Last week, Alphabet subsidiary Google made arrangements with France’s financial prosecutor to pay $1.046 billion in back taxes and fines. With the settlement, the Big Tech firm has finally brought an end to an investigation that stretches back to 2015. Though numerically significant, the payout only represents 2.9 percent of Alphabet’s revenue last quarter.
Google’s French Tax Issues
Four years ago, France’s tax authority filed a complaint with its financial prosecutor regarding Google’s alleged tax evasion. The government agency accused the tech giant of not correctly declaring how much revenue and profit it generated in the nation. The regulator asserted the Alphabet subsidiary booked its income in fellow European Union member Ireland while reimbursing the costs of its French outlet.
In particular, Gallic authorities accused Google of negotiating key advertising deals in Paris while filing the transactions in Ireland.
Consequently, Google recorded relatively minimal taxable revenues in its French tax filings.
Because Google executives negotiated key advertising deals in Paris, French authorities argued the firm should record income from those transactions in France. In 2016, local police raided Google’s regional office seeking evidence backing up that assertion.
The French tax authority levied Google with a $1.27 billion bill for not paying its duties from 2005 to 2015. However, in 2017, a regional court rejected the agency’s assertion. Gallic investigators launched a separate criminal probe into the search engine’s tax history in 2015.
Google’s settlement requires the corporation to pay a $553 million fine and an additional $513 million in fines.
In recent years, the conglomerate has paid hundreds of millions of dollars in back taxes to various European nations. In 2016, the firm agreed to pay U.K. authorities $160 million in back taxes. Moreover, last year, the corporation reached a settlement with Italy to pay the nation $337 million for unpaid taxes from 2009 to 2015.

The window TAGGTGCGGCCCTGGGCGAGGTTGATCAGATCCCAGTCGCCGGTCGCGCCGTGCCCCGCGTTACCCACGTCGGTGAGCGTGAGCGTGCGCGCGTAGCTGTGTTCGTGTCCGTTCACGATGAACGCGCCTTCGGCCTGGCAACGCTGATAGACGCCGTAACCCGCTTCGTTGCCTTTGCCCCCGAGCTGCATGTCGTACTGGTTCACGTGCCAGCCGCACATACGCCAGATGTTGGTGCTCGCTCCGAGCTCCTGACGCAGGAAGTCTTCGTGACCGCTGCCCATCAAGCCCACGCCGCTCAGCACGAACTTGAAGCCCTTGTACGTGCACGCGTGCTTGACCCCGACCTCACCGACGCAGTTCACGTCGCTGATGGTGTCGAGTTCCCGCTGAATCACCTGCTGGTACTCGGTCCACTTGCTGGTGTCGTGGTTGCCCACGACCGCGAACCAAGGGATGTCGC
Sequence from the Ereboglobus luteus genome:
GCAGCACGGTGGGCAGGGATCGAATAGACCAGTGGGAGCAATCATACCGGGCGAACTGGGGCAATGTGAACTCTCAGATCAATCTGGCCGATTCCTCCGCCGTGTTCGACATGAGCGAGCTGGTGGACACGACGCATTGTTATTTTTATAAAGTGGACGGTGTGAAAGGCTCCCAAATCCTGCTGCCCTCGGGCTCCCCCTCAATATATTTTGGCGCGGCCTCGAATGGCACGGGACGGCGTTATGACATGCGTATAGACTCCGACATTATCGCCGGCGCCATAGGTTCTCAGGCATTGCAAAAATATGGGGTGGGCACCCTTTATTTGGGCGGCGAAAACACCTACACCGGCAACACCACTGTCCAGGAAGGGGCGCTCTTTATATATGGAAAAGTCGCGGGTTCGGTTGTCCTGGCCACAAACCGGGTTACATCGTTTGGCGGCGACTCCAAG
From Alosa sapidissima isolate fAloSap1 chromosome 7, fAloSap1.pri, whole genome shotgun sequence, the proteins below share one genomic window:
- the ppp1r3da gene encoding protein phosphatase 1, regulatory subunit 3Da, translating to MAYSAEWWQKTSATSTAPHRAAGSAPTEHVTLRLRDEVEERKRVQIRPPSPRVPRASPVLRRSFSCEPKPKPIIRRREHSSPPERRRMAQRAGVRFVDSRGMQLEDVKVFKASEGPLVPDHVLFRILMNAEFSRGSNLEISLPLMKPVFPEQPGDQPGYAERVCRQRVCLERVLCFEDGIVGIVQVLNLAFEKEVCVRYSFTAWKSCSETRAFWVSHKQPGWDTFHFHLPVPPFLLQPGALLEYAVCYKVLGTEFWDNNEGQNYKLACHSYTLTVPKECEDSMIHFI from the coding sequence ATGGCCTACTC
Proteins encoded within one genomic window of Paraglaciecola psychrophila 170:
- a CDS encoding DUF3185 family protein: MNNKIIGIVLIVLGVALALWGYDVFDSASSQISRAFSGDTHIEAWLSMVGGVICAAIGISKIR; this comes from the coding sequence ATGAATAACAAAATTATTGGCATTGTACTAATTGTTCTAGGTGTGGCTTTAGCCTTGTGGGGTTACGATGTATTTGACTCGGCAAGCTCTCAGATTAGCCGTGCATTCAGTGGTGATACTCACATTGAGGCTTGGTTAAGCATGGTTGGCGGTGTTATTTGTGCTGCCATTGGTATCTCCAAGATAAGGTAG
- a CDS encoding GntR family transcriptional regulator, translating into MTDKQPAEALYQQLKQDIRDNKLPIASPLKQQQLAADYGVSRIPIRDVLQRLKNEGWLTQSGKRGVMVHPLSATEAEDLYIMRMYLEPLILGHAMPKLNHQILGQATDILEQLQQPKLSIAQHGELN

However, Google’s overseas regulatory issues are far from over.
In August, executives from Amazon, Facebook, and Google French petitioned the White House to fight a new French tax initiative. Paris instituted a 3 percent tax on technology companies that earned $831 million globally and $28 million locally. The Big Tech firms argued the new levy represented an unfair double tax. The Trump administration agreed and threatened to issue new import taxes on French goods.
However, as of this writing, Washington hasn’t made good on its threat, and France hasn’t rescinded the new duty. As the European republic’s new tech tax is retroactive, the firm could end 2019 with a multibillion-dollar tax bill.
Furthermore, Google owes the European Union (EU) a staggering amount of money. In March, the EU’s regulatory arm, the European Commission, levied a $1.7 billion antitrust fine against the search engine. The organization found the tech giant used its power to force local companies into restrictive advertising agreements.
Besides, last year, the European Commission slapped Google with a $5 billion fine for two different antitrust infractions. The agency sanctioned the company for bundling Chrome with its Android operating system and not allowing phone manufacturers to install open source additions of its operating system on their devices.
Also, the EU hit the corporation with a $2.7 billion penalty in 2017 for manipulating its search results to benefit its Google Shopping service. Despite generating $38.94 billion in revenue in Q2 2019 alone, Alphabet has put off paying its fines with a series of objections.
With the EU and its members taking a more aggressive stance toward Silicon Valley, Google will likely pay its taxes sooner rather than later.